Infographics in Technical Writing and Communication

By Lee Brasseur  Department of English, Illinois State University

Infographics seem to be the “in thing” in information design these days, and more technical writing instructors are beginning to include them as assignments in their classes.  I first became interested in infographics when I started to see how the genre of graphs and charts had shifted from simplistic representations to ones embellished with graphics (as those originally shown in USA Today). I then saw this trend move to even more complex visual and verbal presentations of quantitative and qualitative information in newspapers, websites, and books.

Infographics were a new kind of genre, offering a more complex, more encapsulated way of understanding quantitative information for a new generation.  In this article, I will discuss the genre of infographics, its relationship to both cognitive and contextual theories, and using them as a technical writing assignment.

What is an infographic?

Infographics can be defined in many ways, but one of the definitions I like best is from the journalist Alberto Cairo, the author of The Functional Art. He explains infographics and visualization as existing on a continuum (xvi). His book provides an introduction to information graphics and visualization and is one that I have used in my technical writing classes. Cairo calls this new genre indicative of the “relationship between visualization and art, which is similar to journalism and literature” (xxi).  For Cairo, visualization is “not just art, but functional art” (23). His book also provides details of the gestalt school of thought and pattern recognition, which I think should be a focus of any unit on information graphics.

I realize that many English scholars have issues with cognitive gestalt perspectives because it is thought that gestalt theorists only envision a universal viewer. However, Rudolf Arnheim, art theorist and author of many books on visualization and art, disagreed with this view.  When I worked with him at the University of Michigan, he said that he believed that the way in which one thing is positioned in relationship to something else is important (a central gestalt thought), but that he never saw this kind of pattern recognition as a universal norm that negated cultural differences.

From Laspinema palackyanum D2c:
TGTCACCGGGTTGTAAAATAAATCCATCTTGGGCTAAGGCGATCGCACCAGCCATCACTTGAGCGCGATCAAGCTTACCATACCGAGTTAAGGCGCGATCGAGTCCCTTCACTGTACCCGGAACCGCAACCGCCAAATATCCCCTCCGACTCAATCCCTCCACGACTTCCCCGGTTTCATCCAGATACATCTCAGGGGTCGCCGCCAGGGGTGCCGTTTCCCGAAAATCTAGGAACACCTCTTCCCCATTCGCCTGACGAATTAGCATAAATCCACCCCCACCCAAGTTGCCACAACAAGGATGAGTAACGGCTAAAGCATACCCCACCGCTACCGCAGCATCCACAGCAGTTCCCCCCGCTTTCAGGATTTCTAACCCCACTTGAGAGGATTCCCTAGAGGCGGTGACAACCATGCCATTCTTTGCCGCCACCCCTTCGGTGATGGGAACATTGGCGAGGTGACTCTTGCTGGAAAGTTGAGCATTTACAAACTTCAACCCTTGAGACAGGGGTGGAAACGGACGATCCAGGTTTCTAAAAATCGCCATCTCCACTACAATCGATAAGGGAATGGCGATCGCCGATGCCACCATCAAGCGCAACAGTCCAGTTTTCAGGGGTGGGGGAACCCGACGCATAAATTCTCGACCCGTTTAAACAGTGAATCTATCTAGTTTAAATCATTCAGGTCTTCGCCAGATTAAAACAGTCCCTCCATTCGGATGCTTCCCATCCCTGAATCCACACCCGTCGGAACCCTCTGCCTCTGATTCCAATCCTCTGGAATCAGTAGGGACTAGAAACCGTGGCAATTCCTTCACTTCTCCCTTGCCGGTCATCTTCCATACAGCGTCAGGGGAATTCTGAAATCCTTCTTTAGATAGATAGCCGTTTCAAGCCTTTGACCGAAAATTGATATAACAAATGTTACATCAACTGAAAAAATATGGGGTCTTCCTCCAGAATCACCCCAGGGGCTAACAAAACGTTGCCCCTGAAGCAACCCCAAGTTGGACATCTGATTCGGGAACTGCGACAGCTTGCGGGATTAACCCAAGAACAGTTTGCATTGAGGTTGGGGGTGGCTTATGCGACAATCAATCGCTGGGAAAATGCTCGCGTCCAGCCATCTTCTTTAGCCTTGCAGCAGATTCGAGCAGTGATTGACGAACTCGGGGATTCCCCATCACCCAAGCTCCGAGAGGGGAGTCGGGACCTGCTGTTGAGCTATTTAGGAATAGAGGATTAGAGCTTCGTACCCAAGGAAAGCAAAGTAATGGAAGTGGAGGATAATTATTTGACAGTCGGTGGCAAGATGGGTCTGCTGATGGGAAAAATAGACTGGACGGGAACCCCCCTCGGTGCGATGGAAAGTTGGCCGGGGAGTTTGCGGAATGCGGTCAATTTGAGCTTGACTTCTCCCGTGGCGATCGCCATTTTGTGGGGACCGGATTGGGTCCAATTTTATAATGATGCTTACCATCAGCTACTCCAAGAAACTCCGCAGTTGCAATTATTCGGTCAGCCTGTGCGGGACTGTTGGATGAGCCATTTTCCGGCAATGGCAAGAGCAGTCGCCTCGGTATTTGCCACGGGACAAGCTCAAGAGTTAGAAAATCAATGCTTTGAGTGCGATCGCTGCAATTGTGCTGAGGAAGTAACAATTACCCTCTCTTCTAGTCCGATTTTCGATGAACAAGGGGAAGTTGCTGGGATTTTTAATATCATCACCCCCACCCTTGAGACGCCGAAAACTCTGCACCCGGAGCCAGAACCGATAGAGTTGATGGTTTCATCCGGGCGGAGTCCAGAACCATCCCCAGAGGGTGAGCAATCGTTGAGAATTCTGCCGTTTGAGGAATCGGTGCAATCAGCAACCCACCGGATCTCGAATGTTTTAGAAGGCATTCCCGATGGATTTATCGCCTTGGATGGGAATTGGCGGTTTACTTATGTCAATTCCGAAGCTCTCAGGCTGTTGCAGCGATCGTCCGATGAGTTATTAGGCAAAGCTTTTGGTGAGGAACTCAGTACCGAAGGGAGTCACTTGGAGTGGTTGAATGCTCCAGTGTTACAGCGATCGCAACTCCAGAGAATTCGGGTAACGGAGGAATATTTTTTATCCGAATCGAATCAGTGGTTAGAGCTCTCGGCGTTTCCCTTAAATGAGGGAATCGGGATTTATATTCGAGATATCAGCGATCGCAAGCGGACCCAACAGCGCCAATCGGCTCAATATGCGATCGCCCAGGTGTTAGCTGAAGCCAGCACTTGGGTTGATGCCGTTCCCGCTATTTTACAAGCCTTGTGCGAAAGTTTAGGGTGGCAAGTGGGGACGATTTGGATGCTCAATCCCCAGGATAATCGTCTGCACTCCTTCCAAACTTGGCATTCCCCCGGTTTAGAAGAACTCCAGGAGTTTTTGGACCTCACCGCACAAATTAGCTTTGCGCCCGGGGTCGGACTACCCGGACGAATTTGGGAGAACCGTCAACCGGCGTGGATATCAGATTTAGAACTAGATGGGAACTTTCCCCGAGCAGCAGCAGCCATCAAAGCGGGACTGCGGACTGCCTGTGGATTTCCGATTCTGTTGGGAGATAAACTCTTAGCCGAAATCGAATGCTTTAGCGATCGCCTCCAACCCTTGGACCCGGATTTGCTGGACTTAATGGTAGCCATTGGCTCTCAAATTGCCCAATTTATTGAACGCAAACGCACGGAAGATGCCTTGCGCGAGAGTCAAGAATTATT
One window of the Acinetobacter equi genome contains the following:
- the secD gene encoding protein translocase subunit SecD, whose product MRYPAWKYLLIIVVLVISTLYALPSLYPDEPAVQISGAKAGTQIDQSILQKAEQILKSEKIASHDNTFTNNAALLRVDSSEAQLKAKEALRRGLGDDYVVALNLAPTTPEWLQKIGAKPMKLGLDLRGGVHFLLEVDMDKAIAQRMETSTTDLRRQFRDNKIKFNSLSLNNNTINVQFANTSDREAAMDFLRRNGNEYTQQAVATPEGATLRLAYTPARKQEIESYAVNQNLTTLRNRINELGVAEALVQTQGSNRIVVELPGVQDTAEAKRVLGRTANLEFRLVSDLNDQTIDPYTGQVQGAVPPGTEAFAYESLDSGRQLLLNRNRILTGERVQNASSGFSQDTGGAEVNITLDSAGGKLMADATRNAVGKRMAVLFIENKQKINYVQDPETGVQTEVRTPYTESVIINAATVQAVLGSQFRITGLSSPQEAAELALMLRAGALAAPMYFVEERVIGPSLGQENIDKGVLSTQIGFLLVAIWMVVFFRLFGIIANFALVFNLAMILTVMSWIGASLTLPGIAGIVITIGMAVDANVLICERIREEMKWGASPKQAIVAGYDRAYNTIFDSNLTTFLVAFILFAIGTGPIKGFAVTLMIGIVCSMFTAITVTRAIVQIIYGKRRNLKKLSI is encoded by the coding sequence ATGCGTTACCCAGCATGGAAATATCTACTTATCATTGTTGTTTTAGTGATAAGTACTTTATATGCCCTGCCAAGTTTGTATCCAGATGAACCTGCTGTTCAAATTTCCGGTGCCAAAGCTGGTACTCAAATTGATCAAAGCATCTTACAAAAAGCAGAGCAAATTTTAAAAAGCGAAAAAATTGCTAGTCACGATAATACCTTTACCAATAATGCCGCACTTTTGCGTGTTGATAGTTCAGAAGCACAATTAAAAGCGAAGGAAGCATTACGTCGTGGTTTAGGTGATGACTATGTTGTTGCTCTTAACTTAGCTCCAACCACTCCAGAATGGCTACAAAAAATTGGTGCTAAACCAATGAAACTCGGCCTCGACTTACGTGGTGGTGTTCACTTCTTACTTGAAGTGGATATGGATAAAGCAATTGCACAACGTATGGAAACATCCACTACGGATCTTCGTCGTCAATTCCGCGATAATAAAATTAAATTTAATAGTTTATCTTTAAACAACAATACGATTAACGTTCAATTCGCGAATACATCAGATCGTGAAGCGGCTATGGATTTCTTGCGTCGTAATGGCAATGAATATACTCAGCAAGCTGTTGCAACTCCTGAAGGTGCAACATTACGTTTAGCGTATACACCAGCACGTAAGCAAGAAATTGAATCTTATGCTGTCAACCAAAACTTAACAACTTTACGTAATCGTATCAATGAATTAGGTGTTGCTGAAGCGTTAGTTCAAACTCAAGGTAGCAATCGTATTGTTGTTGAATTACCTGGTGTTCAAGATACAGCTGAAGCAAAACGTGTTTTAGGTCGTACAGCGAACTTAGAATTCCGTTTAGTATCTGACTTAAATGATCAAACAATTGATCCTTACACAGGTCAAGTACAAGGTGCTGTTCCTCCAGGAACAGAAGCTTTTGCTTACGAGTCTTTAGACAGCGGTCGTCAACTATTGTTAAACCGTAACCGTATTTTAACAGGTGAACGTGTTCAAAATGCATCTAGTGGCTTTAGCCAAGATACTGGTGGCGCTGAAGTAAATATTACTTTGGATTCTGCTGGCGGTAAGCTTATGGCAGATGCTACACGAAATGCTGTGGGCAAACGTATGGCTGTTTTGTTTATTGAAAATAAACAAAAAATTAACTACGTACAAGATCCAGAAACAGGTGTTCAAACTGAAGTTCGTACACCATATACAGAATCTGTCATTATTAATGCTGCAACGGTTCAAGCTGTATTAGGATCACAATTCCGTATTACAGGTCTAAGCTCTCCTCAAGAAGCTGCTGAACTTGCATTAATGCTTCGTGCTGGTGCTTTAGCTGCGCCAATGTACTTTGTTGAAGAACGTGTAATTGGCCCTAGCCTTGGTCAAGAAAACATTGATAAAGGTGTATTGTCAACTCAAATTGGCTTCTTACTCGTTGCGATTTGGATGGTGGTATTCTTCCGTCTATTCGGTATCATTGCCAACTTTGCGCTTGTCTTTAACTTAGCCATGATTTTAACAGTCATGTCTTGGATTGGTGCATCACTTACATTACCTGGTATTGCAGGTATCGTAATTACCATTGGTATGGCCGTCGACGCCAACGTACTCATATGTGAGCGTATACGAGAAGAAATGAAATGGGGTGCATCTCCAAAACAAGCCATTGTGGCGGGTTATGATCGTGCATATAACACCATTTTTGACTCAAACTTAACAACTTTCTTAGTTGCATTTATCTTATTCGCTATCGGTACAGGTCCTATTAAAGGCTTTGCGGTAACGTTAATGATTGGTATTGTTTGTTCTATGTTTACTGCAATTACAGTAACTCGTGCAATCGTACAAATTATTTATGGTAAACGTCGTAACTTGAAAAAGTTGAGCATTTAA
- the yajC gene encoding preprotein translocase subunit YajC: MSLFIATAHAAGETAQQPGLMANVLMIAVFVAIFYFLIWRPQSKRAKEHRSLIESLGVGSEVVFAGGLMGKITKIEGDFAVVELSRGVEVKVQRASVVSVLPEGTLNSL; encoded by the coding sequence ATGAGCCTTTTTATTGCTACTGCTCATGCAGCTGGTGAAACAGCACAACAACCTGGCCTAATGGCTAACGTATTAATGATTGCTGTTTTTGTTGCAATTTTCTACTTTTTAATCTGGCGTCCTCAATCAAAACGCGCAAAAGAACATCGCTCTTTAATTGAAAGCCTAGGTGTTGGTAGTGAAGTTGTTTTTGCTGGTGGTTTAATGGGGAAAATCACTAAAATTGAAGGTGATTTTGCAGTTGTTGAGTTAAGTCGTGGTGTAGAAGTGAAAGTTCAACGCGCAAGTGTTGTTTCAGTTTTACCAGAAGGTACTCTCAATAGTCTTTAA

Although Arnheim’s most famous book is Visual Thinking, he told me that he thought his book The Power of the Center was representative of his most advanced thinking on perception. And he’s right.  In this later book, he made it clear that the concept of a universal viewer was not his focus but that dynamic centers, like we see in a work of art (or in an infographic), are “a focus of energy from which vectors radiate into the environment” (13). It is an idea that is critical to designing good infographics.

For example, Arnheim wrote in The Power of the Center about the ways in which vectors force our eyes to perceive information almost as if there were arrows emerging from a center point to a particular direction.  As our eye and mind perceive this relationship, we intuitively change our perspective.  For example, with the new genre of infographics, instead of just seeing slices of a pie chart, we can examine a complex group of images as “information architecture” (Cairo 17).  This, of course, isn’t the kind of architecture used to construct a building but, instead, exists in our cognitive and contextual life and helps us navigate our world and build a narrative around it (Cairo 46).

Thus, information graphics can combine words, realistic and abstract images, graphs, charts, and numbers. These combinations offer a clearer rhetorical point of view because of this combination. As Cairo points out, information graphics allow us to present several variables; to make comparisons; to organize information; and, finally, to see correlations or relationships in a far more complex way than we could with traditional graphs and charts.  They help the reader organize information and see correlations or relationships evident in related pieces of information through a narrative structure (Cairo 46).

As complex visualizations infographics can tell a far richer story than traditional graphs or charts (Cairo 47-48), and their popularity comes from their combination of abstract and realistic images, combined with words.  In many ways, infographics are ideally made for the younger technical communication generation—for people who want information fast and who want to understand complex information in both a visual and verbal presentation.

Although the infographic genre is fairly new to technical communicators, most journalists are already familiar with the genre because it offers newspaper readers the best of both worlds—the opportunity to understand quantitative relationships through the abstraction of shapes presented on scalable matrices, but also the opportunity to see images about the subject being discussed.  Here is a link to a recent infographic from the Huffington Post that tells the story of the gender wage gap: http://www.huffingtonpost.com/2013/06/11/gender-wage-gap_n_3424084.html?utm_hp_ref=infographics